FREE Shipping on orders over CDN$ 25.
Temporarily out of stock.
Order now and we'll deliver when available. We'll e-mail you with an estimated delivery date as soon as we have more information. Your account will only be charged when we ship the item.
Ships from and sold by Gift-wrap available.
The Good News About Armag... has been added to your Cart
+ CDN$ 6.49 shipping
Used: Like New | Details
Condition: Used: Like New
Comment: Ships from the USA. Please allow 2 to 3 weeks for delivery. Almost in new condition. Book shows only very slight signs of use. Cover and binding are undamaged and pages show minimal use . Millions of satisfied customers and climbing. Thriftbooks is the name you can trust, guaranteed. Spend Less. Read More.
Have one to sell?
Flip to back Flip to front
Listen Playing... Paused   You're listening to a sample of the Audible audio edition.
Learn more
See this image

The Good News About Armageddon Paperback – May 15 2010

5.0 out of 5 stars 1 customer review

See all 2 formats and editions Hide other formats and editions
Amazon Price
New from Used from
Kindle Edition
"Please retry"
"Please retry"
CDN$ 19.00
CDN$ 9.99 CDN$ 0.01

Harry Potter and the Cursed Child
click to open popover

No Kindle device required. Download one of the Free Kindle apps to start reading Kindle books on your smartphone, tablet, and computer.
Getting the download link through email is temporarily not available. Please check back later.

  • Apple
  • Android
  • Windows Phone
  • Android

To get the free app, enter your mobile phone number.

Product Details

  • Paperback: 112 pages
  • Publisher: Brick Books (May 15 2010)
  • Language: English
  • ISBN-10: 1894078837
  • ISBN-13: 978-1894078832
  • Product Dimensions: 22.2 x 15.2 x 0.9 cm
  • Shipping Weight: 204 g
  • Average Customer Review: 5.0 out of 5 stars 1 customer review
  • Amazon Bestsellers Rank: #1,013,018 in Books (See Top 100 in Books)
  •  Would you like to update product info, give feedback on images, or tell us about a lower price?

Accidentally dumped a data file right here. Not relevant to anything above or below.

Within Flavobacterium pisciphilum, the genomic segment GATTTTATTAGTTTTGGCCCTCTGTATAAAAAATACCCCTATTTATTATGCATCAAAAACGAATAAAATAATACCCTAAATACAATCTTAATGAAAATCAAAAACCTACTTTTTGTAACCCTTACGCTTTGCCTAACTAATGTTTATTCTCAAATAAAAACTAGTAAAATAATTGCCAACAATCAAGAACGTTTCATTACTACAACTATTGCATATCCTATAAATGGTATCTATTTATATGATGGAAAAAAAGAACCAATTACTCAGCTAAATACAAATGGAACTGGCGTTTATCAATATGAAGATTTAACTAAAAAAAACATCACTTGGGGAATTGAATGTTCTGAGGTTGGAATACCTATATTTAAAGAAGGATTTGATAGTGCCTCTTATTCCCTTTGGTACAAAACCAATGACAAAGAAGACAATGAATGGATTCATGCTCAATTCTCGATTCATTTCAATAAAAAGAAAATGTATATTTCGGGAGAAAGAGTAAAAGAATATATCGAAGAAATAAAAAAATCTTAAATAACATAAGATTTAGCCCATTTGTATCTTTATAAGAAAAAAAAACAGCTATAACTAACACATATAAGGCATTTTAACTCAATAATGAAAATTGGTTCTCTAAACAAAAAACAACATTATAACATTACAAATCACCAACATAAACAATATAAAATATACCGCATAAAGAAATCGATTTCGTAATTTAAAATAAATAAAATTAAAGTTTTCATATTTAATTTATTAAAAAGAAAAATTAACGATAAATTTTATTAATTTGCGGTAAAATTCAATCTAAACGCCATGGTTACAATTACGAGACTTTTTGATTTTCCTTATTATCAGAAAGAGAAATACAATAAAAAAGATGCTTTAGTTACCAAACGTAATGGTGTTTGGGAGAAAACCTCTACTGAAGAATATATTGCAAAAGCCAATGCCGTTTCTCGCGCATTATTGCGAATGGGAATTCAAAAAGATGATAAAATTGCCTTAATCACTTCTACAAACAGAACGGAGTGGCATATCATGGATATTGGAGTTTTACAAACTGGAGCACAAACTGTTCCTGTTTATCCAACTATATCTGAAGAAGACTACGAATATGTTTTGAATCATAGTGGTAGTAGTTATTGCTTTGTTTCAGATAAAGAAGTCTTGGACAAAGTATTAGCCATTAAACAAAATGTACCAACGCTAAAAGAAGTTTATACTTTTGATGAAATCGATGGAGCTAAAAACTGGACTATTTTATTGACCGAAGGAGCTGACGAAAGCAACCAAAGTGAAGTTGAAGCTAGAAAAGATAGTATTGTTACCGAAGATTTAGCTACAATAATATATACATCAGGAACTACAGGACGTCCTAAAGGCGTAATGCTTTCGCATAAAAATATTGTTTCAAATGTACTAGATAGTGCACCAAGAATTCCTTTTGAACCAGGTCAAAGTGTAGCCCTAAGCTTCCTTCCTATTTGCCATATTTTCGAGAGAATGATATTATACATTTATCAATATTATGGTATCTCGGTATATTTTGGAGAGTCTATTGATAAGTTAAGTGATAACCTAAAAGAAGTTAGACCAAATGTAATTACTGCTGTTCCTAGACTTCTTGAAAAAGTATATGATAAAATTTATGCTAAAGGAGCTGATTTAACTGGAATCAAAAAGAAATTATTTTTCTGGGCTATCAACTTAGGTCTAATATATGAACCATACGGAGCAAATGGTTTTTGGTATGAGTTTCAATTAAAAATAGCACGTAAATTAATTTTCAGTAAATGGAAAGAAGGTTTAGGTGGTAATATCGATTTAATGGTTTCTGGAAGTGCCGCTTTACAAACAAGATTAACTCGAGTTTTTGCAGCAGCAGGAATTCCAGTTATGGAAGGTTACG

Product Description

Quill & Quire

When John Thompson died at the age of 38, he left behind a manuscript of 38 ghazals, a Persian form Thompson had adapted and personalized. That manuscript was published posthumously as Stilt Jack, a legendary book whose legacy has been enormous.

In 2010, PEI native Steve McOrmond turns 39. That the 39-ghazal title section of his new collection is the best part of his book is both good and bad news. Writing some three decades after Thompson, McOrmond’s references – to the Taliban, Paris Hilton, and YouTube, among others – are up-to-the-minute, and there are many arresting lines in the sequence. Nevertheless, the tone and mood – even the syntax and ironic stance – feel borrowed from Thompson. Sometimes the nod is explicit, but the cumulative effect is more of a well-executed but derivative homage than a credibly authentic utterance.

Perhaps this is why “The Good News About Armageddon” occupies fewer than half of the book’s pages, whereas Stilt Jack was intended as a standalone book. Diffusion, the bugbear of many an overpadded contemporary poetry collection, plagues this one. There are shining moments in the book – notably, its excellent closing sonnet – but there are also swaths of desultory bad sledding. A 16-page meditation on the grounding of an ice-breaking ferry is about as dynamic as, well, a boat stuck on a shoal.

Most of the persona poems scattered throughout the book feel like creative writing exercises, their speakers never quite coming to life. In a satirical piece, McOrmond writes, “The poet ... ought to write more interesting poems,” but ironically, the poem dwindles from its provocative opening into a drab catalogue of speculations.

This book is perhaps symptomatic of the bad news about Canadian poetry. McOrmond’s third publication in six years seems to be evidence that, far from facing apocalyptic extinction, Poeta Canadensis is a touch too well-fed by publishers hungry for content.

About the Author

Steve McOrmond's first collection, Lean Days (2004), was shortlisted for the Gerald Lampert Award. His second, Primer on the Hereafter (2006), was awarded the Atlantic Poetry Prize. Originally from Prince Edward Island, he now lives in Toronto.

Customer Reviews

5.0 out of 5 stars
5 star
4 star
3 star
2 star
1 star
See the customer review
Share your thoughts with other customers

Top Customer Reviews

Format: Paperback
I'll get to the full disclosure in a second. This is a moving, clever, funny, and brilliant book. The opening poem (unless derivative of something I don't know about)is one of those great ideas worthy of Yogi Berra (who makes an appearance later). The opening sequence is made up of what don't look like anybody else's ghazals, each of which has at least one surprise that should your socks off, in a gently lyrical or quirky or interesting way. The poems in the middle section sometimes have what seem to me to be missteps, but all the poems pay off and are well worth reading. The least interesting section of the book is the long poem about a ferry stuck in the ice. (Full disclosure: this poem was part of my introduction to McOrmond's work years ago. I was in a poetry group with him at the time. I take no responsibility for the poem.)There are, perhaps, a couple too many evocations of the human testical. The book closes with a long string of unrelated but spellbinding apocalyptic works (with the odd squib)to make the end of the world rock. Where does he get this stuff?
Was this review helpful to you? Yes No Sending feedback...
Thank you for your feedback.
Sorry, we failed to record your vote. Please try again.
Report abuse

Look for similar items by category